How is the air refilled on the ISS

Science in dialogue

How can a space station store enough oxygen to supply several people for months?

The first manned missions into space in the early 1960s actually started with a supply of oxygen in special tanks in their luggage. At that time, the missions did not last longer than a few days, so this supply did not take up much space. This would no longer be possible on the International Space Station ISS, which has been manned by astronauts almost continuously since November 2, 2000.

Oxygen is only one of several factors that are necessary for life and survival on board a spaceship. For light activity, a person needs around 800 grams of oxygen, two and a half liters of drinking water and 700 grams of food per day. These values ​​increase with exertion. Even frugal people use one to five liters of water a day for personal hygiene. A spaceship cannot simply be ventilated and the ambient temperatures often fluctuate extremely: in the sunshine up to 121 degrees Celsius are possible, in the shade up to minus 127 degrees Celsius. Therefore, air humidity, room temperature and air pressure must be artificially regulated.

Scientists have developed an internal treatment system for all of these processes, the so-called life support system, which recycles the air on a chemical basis. It ensures the correct composition of the breathing gas, ie the "air", filters out toxic substances such as the carbon dioxide we exhale or odors and regulates the room temperature.

These life support systems are constantly evolving. A team of scientists from the Ruhr University Bochum (RUB), the Karlsruhe Institute of Technology and the University of Bremen is currently researching whether the chemical treatment of the breathing gas could also be replaced by natural processes.

Green algae could turn out to be the perfect companion on space stations or during long space flights: “With the help of light energy, microalgae consume carbon dioxide and release oxygen. They can also supplement the astronauts' diet as a vitamin-rich and renewable diet, ”says the photobiotechnologist Prof. Dr. Thomas Happe.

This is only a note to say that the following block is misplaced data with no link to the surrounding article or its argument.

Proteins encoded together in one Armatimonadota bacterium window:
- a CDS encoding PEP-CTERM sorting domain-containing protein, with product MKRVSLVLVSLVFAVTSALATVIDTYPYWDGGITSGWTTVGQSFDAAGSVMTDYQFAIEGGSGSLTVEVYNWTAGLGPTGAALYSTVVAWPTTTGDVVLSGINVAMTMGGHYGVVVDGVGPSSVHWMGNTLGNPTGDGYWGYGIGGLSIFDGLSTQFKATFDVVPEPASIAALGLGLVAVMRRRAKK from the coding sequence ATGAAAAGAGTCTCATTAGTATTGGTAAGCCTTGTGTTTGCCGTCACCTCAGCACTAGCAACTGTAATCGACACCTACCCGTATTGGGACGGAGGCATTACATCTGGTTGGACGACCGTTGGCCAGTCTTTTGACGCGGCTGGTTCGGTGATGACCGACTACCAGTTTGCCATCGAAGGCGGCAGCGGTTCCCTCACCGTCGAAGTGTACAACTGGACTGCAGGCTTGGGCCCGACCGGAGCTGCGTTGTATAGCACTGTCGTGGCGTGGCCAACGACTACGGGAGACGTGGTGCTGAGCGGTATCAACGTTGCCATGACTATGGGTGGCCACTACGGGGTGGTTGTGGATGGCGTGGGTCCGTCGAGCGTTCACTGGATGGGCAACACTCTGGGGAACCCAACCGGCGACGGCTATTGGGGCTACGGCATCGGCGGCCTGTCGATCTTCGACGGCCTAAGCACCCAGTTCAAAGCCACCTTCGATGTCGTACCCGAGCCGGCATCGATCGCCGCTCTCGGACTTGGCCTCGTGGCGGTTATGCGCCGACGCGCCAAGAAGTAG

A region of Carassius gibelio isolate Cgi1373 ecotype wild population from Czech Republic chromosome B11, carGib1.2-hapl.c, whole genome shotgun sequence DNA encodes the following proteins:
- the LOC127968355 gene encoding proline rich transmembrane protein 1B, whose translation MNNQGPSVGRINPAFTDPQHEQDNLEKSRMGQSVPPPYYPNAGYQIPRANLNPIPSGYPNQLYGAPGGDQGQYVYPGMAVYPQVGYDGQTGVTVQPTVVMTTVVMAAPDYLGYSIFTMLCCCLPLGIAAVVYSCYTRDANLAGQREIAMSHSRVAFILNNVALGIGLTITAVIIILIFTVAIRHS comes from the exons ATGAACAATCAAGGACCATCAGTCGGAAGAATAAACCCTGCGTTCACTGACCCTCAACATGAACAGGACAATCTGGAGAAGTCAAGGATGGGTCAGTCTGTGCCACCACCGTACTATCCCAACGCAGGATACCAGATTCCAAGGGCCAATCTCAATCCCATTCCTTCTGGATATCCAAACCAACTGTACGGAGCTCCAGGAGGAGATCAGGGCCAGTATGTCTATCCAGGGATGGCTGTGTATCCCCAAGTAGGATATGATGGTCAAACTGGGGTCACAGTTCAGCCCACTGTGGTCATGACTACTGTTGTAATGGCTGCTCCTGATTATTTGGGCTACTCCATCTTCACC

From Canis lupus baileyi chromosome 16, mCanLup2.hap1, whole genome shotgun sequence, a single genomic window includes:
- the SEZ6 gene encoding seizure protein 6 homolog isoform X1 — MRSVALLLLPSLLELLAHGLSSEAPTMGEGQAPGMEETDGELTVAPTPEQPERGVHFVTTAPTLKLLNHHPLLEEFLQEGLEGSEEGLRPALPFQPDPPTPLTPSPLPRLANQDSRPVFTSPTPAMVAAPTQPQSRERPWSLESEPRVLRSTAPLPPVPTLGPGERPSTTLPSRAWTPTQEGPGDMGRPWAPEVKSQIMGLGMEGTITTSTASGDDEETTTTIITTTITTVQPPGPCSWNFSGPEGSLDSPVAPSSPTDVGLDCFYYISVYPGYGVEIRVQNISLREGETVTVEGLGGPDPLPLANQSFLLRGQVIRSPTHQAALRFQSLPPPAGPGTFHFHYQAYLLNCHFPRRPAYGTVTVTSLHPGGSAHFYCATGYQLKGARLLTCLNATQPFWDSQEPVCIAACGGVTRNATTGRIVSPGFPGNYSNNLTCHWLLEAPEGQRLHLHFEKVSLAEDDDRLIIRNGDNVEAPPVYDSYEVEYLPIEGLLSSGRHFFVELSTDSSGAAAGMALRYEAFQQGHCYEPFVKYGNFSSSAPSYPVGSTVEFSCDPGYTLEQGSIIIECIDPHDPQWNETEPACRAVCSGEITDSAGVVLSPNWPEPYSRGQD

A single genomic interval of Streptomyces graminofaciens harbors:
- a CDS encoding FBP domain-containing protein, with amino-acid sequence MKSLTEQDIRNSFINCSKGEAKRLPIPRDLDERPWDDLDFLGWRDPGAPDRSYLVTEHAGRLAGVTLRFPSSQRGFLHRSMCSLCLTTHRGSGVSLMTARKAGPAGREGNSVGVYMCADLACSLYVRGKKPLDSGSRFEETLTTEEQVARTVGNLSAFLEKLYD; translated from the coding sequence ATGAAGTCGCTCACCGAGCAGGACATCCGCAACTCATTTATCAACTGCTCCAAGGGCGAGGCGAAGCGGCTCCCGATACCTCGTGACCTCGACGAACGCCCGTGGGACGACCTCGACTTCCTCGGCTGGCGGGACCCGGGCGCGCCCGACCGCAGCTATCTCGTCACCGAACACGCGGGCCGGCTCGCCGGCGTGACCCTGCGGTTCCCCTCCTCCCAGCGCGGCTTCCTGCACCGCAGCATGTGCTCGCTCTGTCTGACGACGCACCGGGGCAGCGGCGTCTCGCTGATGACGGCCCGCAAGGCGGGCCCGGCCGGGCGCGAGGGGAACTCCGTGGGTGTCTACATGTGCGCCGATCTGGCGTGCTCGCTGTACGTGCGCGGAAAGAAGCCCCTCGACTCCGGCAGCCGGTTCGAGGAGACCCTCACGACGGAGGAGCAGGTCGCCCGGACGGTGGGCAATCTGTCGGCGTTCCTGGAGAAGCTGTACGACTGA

Together with the other scientists, doctoral student Franziska Bleeke carried out various experiments during a so-called parabolic flight in September 2013. A parabolic flight is a special flight maneuver in which the aircraft first rises steeply into the air and then goes into free fall in a high arc - this creates weightlessness inside the aircraft for a period of approx. 20 seconds. “We use this phase for our series of tests,” explains the biologist, “for example, I examined the influence of weightlessness on green algae”. The results are optimistic, although many questions still need to be researched: for example, how to control the production of oxygen using certain nutrients or how to protect green algae from bacterial infestation.

It will take some time before such a biological life support system can be used in long-range missions. And all these further developments do not change anything in one thing: Spaceships and space stations will always have an emergency reserve of oxygen on board. And in bottles.

This is what a parabolic flight looks like: Video by Planet Wissen, published on June 4, 2012.

The biologist Franziska Bleeke from the University of Bremen supported us in answering the question.

WiD editorial team: wr